Please reach out to your members and ask them to share our journey.

Information may also be obtained by contacting the Member Resource Center (MRC) at 866.471. SEIU (7348)

Eileen Boughton
Cell:  209.640.5092

Staff Support:  Mariana Arellano-Renteria


Native Americans throughout California invited to participate in a brief SEIU Local 1000 Native American Human Rights Committee supported online survey about end-of-life transitions.

End-of-life care is a difficult thing to think about, but it’s good to know that when we or someone we love are facing a life-limiting illness, we can choose to take advantage of quality care offered by hospice and palliative care programs at little-to-no cost. Every one of us deserves access to quality care at the end of this life, but many in non-dominant ethnic groups are not benefiting from these services that would have a positive impact on their experiences in this phase of life.


Alcatraz Indigenous Peoples Day

In the wee dawn of the morning, on a cold and frigid day, I bundled up in layers and layers of clothing. I knew this day was going to be chilling; chilling in the knowing that I will soon be on the island, Alcatraz Island.

This was Indigenous Peoples Day – Eagle staffs, elders, and children; singers, dancers, and prayers; medicine and fire burning and all around the water flowing – this gathering is the way many indigenous people across Turtle Island came to gather and celebrate.

A beautiful way to meet the new morning sun is through Sunrise Ceremony. We feel embraced by the Star Nation while listening to elders reminding us of stories of colonization, loss of our lands, culture, language, and children. I could only bow my head and feel the overwhelming sadness of the sacrifices, horrors, and misdeed suffered by so many indigenous people. I could remember the stories of my grandparents, elders, aunties, uncles, and my mom. Grief still stricken me. As I look toward the star nation, the chilling winds pass through me, I hear the waters crashing, the birds calling out, I then see a spark of the sun rising.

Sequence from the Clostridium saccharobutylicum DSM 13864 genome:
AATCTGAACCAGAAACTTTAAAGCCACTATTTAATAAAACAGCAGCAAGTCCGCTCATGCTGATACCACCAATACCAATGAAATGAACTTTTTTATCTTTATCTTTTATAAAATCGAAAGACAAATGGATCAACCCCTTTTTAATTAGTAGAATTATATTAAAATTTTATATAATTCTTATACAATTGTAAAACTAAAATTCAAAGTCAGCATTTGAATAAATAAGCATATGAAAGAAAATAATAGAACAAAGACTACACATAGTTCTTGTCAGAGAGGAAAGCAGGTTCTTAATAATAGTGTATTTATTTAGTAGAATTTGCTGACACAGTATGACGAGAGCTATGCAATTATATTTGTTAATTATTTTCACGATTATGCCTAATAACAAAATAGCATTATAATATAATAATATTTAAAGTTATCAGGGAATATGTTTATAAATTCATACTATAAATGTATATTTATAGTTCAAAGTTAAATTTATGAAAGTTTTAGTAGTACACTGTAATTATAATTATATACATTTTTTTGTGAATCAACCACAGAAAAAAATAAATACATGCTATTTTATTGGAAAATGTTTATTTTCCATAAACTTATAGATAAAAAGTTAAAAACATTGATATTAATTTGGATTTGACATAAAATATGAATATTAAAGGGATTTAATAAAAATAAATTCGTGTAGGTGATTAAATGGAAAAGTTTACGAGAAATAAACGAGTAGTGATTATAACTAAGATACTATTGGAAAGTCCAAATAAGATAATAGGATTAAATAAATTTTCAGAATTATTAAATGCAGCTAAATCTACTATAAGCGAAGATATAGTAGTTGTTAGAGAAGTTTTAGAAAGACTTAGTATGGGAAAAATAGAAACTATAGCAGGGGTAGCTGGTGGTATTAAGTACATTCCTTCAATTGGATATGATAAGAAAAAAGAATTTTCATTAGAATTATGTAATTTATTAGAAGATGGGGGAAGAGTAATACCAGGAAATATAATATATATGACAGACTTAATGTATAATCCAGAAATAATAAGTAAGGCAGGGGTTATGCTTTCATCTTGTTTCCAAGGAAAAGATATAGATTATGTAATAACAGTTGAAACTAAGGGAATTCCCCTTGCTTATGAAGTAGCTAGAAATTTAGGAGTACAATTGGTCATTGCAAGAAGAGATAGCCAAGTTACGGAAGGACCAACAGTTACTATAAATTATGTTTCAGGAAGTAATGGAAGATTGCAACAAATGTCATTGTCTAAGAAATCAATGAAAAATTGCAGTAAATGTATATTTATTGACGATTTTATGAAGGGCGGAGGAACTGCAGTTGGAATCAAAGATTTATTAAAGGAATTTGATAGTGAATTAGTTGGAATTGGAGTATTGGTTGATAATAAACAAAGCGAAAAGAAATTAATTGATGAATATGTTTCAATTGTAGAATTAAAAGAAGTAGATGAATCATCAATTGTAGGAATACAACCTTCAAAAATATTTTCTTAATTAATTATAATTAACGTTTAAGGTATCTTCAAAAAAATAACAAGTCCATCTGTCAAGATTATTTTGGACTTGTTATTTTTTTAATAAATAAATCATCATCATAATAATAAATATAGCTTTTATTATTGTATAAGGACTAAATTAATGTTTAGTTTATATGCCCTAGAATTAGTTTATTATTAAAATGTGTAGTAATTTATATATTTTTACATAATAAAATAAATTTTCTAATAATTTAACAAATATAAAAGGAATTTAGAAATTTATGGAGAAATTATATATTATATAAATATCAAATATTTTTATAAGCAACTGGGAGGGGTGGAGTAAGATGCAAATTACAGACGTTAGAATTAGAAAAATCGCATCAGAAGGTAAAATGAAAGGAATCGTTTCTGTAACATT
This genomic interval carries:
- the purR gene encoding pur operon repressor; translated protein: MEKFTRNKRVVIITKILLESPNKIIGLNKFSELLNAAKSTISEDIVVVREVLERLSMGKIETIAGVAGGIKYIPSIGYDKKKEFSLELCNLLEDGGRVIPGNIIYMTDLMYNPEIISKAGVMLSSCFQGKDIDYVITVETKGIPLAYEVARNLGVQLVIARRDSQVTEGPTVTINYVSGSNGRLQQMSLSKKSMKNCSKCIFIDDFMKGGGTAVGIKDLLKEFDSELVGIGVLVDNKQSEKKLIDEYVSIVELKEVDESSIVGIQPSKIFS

Governor Newsom Signs Bills Focused on Native Americans

On California Native American Day, Governor Gavin Newsom signed six bills focused on Native people. The six bills were introduced by Assembly Member James Ramos. The bills are wide ranging, from creating a new monument honoring local Native tribes on the grounds of the State Capitol to further aid to tribal foster youth, to a paid holiday for State Court employees on California Native American Day, student’s rights to wear tribal regalia in graduation ceremonies, and better access to emergency response vehicles on tribal lands.


Considering Names and Titles During Native American Heritage Month

We are well into autumn of 2021, and in many parts of the Northern Hemisphere, this is a time of harvesting and harvest celebrations. It’s also a time that some of us get easily distracted into watching professional sports such as football and the baseball playoffs. For Native American/Indigenous People in our society, this time of year can spark painful reminders of the trauma inflicted on their ancestors and culture at the hands of the European settlers and the U.S. and state governments.